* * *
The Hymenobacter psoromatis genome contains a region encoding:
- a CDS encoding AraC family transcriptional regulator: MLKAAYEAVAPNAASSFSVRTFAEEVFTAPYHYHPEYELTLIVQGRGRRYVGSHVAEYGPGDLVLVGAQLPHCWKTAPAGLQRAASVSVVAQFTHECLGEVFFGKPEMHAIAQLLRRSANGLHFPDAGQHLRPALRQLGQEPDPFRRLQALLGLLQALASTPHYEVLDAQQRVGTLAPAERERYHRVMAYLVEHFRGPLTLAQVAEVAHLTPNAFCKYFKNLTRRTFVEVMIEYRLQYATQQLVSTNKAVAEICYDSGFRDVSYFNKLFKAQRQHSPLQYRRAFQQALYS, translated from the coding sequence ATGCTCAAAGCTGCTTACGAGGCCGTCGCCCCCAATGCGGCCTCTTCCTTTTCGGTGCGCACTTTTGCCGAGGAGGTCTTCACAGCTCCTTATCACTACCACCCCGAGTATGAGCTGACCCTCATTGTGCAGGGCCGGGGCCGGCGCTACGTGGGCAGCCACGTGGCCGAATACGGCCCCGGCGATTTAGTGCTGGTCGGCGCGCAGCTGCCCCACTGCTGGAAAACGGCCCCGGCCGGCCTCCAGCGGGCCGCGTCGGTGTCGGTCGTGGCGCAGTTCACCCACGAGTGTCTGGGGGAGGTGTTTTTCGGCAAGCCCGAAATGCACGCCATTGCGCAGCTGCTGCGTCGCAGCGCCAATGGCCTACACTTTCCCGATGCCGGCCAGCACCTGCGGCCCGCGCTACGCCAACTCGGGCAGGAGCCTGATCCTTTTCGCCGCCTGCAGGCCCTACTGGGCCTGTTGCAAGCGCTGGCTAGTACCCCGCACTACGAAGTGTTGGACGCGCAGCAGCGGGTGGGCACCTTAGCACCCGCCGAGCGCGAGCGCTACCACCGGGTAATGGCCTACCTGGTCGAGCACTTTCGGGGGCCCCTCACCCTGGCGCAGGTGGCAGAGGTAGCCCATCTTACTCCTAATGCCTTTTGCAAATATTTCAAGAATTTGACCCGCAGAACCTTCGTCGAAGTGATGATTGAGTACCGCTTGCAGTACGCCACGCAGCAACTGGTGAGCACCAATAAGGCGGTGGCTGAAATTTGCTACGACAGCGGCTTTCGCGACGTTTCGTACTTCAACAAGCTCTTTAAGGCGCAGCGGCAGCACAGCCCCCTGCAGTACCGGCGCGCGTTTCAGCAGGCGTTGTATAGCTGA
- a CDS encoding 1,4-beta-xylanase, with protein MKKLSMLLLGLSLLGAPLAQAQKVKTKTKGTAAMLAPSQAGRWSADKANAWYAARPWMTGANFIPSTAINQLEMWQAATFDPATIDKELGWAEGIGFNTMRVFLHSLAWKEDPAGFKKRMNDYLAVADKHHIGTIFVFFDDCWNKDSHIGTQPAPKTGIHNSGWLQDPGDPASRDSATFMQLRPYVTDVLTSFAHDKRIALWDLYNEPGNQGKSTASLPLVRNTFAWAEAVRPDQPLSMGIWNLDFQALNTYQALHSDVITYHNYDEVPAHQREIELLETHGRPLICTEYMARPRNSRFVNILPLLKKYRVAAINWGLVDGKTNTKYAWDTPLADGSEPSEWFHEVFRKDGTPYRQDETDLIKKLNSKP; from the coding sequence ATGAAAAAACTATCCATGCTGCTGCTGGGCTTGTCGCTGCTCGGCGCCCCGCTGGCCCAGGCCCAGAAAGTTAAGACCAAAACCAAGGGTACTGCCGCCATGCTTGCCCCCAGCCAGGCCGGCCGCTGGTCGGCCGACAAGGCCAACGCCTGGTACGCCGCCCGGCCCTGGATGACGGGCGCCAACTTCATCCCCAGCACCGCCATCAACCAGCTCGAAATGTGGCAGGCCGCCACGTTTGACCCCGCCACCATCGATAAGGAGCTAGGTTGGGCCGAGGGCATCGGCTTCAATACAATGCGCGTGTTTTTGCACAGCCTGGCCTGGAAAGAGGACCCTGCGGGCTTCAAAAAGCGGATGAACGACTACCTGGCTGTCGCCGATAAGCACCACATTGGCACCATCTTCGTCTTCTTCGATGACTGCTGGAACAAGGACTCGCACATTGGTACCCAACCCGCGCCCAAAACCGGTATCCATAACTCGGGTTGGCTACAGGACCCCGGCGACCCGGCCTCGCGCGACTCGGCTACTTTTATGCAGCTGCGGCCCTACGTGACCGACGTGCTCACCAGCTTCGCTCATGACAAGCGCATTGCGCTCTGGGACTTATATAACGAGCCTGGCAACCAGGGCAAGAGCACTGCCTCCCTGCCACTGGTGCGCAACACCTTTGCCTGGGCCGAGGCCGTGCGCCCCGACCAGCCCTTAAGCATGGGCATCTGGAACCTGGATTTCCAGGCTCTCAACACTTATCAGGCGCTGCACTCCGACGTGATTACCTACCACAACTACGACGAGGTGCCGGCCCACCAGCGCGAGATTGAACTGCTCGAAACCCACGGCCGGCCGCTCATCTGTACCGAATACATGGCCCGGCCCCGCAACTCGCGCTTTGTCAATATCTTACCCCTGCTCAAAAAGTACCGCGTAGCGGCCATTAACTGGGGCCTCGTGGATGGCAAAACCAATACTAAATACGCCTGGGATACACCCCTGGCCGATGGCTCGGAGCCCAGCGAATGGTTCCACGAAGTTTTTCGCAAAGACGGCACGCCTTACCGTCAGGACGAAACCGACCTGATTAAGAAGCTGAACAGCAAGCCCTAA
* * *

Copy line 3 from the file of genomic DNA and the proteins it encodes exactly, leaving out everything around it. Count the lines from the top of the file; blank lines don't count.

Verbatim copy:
- a CDS encoding 1,4-beta-xylanase, with protein MKKLSMLLLGLSLLGAPLAQAQKVKTKTKGTAAMLAPSQAGRWSADKANAWYAARPWMTGANFIPSTAINQLEMWQAATFDPATIDKELGWAEGIGFNTMRVFLHSLAWKEDPAGFKKRMNDYLAVADKHHIGTIFVFFDDCWNKDSHIGTQPAPKTGIHNSGWLQDPGDPASRDSATFMQLRPYVTDVLTSFAHDKRIALWDLYNEPGNQGKSTASLPLVRNTFAWAEAVRPDQPLSMGIWNLDFQALNTYQALHSDVITYHNYDEVPAHQREIELLETHGRPLICTEYMARPRNSRFVNILPLLKKYRVAAINWGLVDGKTNTKYAWDTPLADGSEPSEWFHEVFRKDGTPYRQDETDLIKKLNSKP; from the coding sequence ATGAAAAAACTATCCATGCTGCTGCTGGGCTTGTCGCTGCTCGGCGCCCCGCTGGCCCAGGCCCAGAAAGTTAAGACCAAAACCAAGGGTACTGCCGCCATGCTTGCCCCCAGCCAGGCCGGCCGCTGGTCGGCCGACAAGGCCAACGCCTGGTACGCCGCCCGGCCCTGGATGACGGGCGCCAACTTCATCCCCAGCACCGCCATCAACCAGCTCGAAATGTGGCAGGCCGCCACGTTTGACCCCGCCACCATCGATAAGGAGCTAGGTTGGGCCGAGGGCATCGGCTTCAATACAATGCGCGTGTTTTTGCACAGCCTGGCCTGGAAAGAGGACCCTGCGGGCTTCAAAAAGCGGATGAACGACTACCTGGCTGTCGCCGATAAGCACCACATTGGCACCATCTTCGTCTTCTTCGATGACTGCTGGAACAAGGACTCGCACATTGGTACCCAACCCGCGCCCAAAACCGGTATCCATAACTCGGGTTGGCTACAGGACCCCGGCGACCCGGCCTCGCGCGACTCGGCTACTTTTATGCAGCTGCGGCCCTACGTGACCGACGTGCTCACCAGCTTCGCTCATGACAAGCGCATTGCGCTCTGGGACTTATATAACGAGCCTGGCAACCAGGGCAAGAGCACTGCCTCCCTGCCACTGGTGCGCAACACCTTTGCCTGGGCCGAGGCCGTGCGCCCCGACCAGCCCTTAAGCATGGGCATCTGGAACCTGGATTTCCAGGCTCTCAACACTTATCAGGCGCTGCACTCCGACGTGATTACCTACCACAACTACGACGAGGTGCCGGCCCACCAGCGCGAGATTGAACTGCTCGAAACCCACGGCCGGCCGCTCATCTGTACCGAATACATGGCCCGGCCCCGCAACTCGCGCTTTGTCAATATCTTACCCCTGCTCAAAAAGTACCGCGTAGCGGCCATTAACTGGGGCCTCGTGGATGGCAAAACCAATACTAAATACGCCTGGGATACACCCCTGGCCGATGGCTCGGAGCCCAGCGAATGGTTCCACGAAGTTTTTCGCAAAGACGGCACGCCTTACCGTCAGGACGAAACCGACCTGATTAAGAAGCTGAACAGCAAGCCCTAA